RAPS and the Regulatory Profession: Two-Way Communication Between Industry and Regulators

Posted 22 August 2016 By Mary Meahger

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When the regulatory profession convenes for the 2016 Regulatory Convergence in San Jose next month, it will be an occasion for members from both government and industry to build on their working relationships, to discuss with one another new guidelines and compliance issues and, generally, to bridge their understanding about regulatory matters unique to those who work in different facets of the profession.

“These are working opportunities I never had early on in my career,” said Don Boyer, a former regulator with Health Canada and current RAPS board member. Boyer points to sessions he leads at the Convergence aimed at how to interact effectively with regulatory authorities. “We identify and bring together panels of current and former regulators and industry experts, and set up Q&A sessions for industry representatives to ask advice on how to conduct a meeting, phone conversation or email to get the most out of that interaction with the regulator.”

Productive and collegial collaboration between regulators and their industry counterparts, historically, was not always the case. Virginia Perry is the founding member of the RAPS Bay Area Chapter. She recalls how rigorous FDA’s Pacific Region office was in its compliance in the early 90s, issuing many Warning Letters and 483s to industry. “For two years, our chapter activities were very focused on industry compliance, educating our people to understand the new quality system regulations,” said Perry. “It was important that we partnered with FDA to develop relevant trainings. That was the beginning of our relationship with FDA here.”

Bay Area RAPS member Kiran Gulati added, “The relationship today is a lot more collaborative. There is more transparency on the part of the regulators, especially with the issuance of guidance documents in both the US and the EU. If there are questions, regulatory professionals are able to have that open conversation, ask questions of regulators so they are on the right track.”

“Globally, I think the relationship between regulators and the industry has improved tremendously,” said Jude Nwokike, director, Promoting the Quality of Medicines (PQM) program of the United States Pharmacopeial Convention (USP) and member of RAPS. “It has improved because of the opportunities that stringent regulatory authorities, like the US FDA have created.”

“The relationship today is a really professional one of mutual respect,” says Glenn Byrd, RAPS board member and former FDA official. “Regulators value the partnership that those in industry are able to develop with them in order to address public health issues.”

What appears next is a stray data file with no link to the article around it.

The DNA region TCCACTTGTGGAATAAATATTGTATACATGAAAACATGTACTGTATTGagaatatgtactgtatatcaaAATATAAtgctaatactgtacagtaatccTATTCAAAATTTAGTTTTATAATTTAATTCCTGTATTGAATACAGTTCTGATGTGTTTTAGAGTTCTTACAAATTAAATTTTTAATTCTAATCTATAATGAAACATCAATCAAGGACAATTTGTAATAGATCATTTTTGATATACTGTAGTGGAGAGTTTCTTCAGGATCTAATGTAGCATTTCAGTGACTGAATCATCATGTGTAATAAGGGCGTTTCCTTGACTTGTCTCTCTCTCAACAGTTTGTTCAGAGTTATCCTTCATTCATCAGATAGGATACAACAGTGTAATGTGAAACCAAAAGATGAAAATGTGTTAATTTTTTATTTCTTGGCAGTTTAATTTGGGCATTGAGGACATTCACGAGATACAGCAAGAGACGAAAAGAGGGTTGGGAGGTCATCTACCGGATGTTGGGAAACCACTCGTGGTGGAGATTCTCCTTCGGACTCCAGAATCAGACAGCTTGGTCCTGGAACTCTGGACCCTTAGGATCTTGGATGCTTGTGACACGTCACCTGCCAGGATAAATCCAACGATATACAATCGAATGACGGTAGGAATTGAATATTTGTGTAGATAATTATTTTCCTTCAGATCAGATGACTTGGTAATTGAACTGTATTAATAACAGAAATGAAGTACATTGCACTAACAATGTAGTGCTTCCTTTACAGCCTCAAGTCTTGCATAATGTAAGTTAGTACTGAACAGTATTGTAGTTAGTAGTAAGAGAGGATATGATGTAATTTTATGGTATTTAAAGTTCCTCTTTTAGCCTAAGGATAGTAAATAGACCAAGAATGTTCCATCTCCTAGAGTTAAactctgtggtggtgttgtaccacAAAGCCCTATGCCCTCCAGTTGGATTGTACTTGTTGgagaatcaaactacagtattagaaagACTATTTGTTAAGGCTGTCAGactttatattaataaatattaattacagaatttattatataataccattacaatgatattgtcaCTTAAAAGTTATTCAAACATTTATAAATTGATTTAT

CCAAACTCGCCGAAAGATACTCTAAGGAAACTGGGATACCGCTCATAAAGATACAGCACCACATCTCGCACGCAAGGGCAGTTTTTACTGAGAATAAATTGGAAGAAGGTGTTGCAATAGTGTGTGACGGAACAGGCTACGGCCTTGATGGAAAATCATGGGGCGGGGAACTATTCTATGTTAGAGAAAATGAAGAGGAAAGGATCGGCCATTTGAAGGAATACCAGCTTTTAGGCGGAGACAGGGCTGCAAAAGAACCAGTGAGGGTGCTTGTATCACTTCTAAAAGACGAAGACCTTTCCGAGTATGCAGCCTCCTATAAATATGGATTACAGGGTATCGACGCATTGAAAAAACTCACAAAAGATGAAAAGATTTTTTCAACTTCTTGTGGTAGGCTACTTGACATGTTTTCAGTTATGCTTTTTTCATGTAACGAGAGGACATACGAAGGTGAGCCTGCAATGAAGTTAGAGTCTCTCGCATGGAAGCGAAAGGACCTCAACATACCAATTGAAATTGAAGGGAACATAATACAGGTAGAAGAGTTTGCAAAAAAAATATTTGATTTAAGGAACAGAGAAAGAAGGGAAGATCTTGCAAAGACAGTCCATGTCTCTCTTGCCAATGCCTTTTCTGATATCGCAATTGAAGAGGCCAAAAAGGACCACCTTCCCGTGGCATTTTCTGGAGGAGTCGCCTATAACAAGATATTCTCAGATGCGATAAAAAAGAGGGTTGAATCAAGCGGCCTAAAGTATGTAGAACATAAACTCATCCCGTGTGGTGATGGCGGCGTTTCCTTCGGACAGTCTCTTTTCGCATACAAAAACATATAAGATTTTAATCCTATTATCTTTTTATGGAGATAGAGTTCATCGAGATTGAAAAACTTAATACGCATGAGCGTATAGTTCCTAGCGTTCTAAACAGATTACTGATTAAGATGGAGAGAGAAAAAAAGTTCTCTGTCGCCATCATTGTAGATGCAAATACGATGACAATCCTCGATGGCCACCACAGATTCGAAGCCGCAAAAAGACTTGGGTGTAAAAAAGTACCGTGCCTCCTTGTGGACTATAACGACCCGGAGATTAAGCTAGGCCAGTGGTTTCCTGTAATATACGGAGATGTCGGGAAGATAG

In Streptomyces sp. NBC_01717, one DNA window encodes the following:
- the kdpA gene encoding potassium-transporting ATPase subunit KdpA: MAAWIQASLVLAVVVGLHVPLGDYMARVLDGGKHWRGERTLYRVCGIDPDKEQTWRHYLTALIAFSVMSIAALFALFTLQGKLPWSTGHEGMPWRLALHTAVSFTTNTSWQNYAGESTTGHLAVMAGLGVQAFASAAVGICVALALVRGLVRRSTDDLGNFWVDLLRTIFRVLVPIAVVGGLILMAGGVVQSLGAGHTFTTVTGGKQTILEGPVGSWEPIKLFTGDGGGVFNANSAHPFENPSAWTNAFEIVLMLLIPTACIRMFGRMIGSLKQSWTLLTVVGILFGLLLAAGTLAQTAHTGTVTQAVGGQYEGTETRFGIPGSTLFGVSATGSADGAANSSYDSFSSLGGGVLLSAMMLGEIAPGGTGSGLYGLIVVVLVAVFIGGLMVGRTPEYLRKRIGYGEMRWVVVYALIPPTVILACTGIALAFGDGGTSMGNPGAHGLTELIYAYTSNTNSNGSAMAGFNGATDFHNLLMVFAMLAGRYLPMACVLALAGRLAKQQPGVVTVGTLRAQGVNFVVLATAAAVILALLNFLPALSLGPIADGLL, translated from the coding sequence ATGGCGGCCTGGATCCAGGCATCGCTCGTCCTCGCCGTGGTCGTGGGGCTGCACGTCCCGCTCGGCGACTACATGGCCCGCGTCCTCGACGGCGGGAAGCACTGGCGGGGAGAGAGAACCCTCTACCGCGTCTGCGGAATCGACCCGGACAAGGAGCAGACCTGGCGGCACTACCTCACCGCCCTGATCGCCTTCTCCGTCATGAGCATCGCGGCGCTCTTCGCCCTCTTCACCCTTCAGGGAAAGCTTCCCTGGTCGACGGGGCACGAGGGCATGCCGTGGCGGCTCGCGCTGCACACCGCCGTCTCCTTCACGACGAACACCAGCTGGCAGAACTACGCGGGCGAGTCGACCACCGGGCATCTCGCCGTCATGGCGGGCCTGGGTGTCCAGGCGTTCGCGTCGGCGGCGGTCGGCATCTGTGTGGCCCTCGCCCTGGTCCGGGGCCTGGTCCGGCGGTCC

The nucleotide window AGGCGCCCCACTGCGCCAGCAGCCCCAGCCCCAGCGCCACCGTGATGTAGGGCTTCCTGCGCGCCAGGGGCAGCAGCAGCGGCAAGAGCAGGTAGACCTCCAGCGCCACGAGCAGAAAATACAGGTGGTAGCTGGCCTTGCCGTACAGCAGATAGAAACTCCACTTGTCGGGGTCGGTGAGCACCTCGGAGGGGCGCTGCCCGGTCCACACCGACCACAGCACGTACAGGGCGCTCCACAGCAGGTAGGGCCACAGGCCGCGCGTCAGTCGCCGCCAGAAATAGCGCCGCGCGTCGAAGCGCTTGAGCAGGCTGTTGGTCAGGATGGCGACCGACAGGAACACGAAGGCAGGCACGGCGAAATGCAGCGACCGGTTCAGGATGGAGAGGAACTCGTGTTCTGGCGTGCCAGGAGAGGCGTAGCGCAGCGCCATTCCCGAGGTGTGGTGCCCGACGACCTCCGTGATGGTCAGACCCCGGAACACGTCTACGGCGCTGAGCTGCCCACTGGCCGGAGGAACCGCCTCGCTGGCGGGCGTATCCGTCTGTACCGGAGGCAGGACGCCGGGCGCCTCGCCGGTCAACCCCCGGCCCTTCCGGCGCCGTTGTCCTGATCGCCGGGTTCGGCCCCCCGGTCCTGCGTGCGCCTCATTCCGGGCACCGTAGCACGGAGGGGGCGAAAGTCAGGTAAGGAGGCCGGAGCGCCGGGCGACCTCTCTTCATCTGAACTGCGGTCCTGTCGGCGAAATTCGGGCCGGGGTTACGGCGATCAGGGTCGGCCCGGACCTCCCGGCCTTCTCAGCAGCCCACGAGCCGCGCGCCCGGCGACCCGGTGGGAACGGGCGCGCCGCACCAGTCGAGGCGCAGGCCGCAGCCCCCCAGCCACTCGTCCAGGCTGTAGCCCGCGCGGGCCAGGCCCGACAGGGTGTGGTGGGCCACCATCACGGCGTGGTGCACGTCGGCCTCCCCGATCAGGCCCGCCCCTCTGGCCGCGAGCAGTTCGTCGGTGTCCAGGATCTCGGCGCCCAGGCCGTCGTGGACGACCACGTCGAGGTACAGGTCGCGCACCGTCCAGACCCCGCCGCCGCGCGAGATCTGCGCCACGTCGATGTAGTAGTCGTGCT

Byrd continued, “Regulators appreciate when the industry professional brings strong expertise to the table. The regulators provide a framework in which to operate, but industry has to be smart about how we think through regulatory solutions. When you present an answer, and you back it up with science and data, agencies such as FDA appreciate that.”

Former FDA regulator and RAPS member Mark Paxton says the integrity of the agency-industry relationship is of primary importance. “This is especially evident in more developed countries where the burden is on industry to do the right thing,” said Paxton. “Industry needs to be responsive to questions raised by regulators. When you are responsive, it builds trust and the issue identified by the regulatory authority can more quickly be resolved.”

The ability to readily exchange information between regulators and industry becomes increasingly critical as regulations inevitably lag behind new technologies companies are developing, says Bay Area consultant and RAPS member, Susan Carino. "Working closely with regulatory authorities, like FDA, in order to support a new product development strategy or rapid approval of a breakthrough product is going to be a key role for the regulatory professional going forward," predicts Carino.

Pooja Shah, education chair for the Bay Area Chapter agrees. “As we move toward the future, challenges will lie in negotiating with the regulatory agencies as we educate them about an innovative technology. I work in the new space of companion diagnostics, which is completely new to the agencies. This is where thinking out of the box comes into play.”

“As a regulator, we called those pipeline meetings,” said Boyer. “We would always encourage industry to come and make such presentations. While industry may be years away from launching a product, discussing the new technology as it developed was helpful in keeping us abreast of where the technology was headed and the challenges of regulating those products in the future.”

Byrd added, “The role that we have to play as regulatory professionals is to identify potential solutions and bring them to the regulating authority. If your company is going to introduce a new technology, produce a well-thought-out plan that addresses the concerns of the agency and include data that will help make the case.”

“This is my professional passion,” says Perry. “To find ways to get new technology approved by the regulatory agency and ultimately help a patient on the other end who will benefit from its use—that is what keep me in this business.”

This article is one in a series looking at the development of the regulatory profession and of RAPS during RAPS’ 40-year history. This year marks the organization’s 40th anniversary, which will be celebrated during the Regulatory Convergence, 17–20 September in San Jose. For more information or to register, visit RAPS.org/Convergence.

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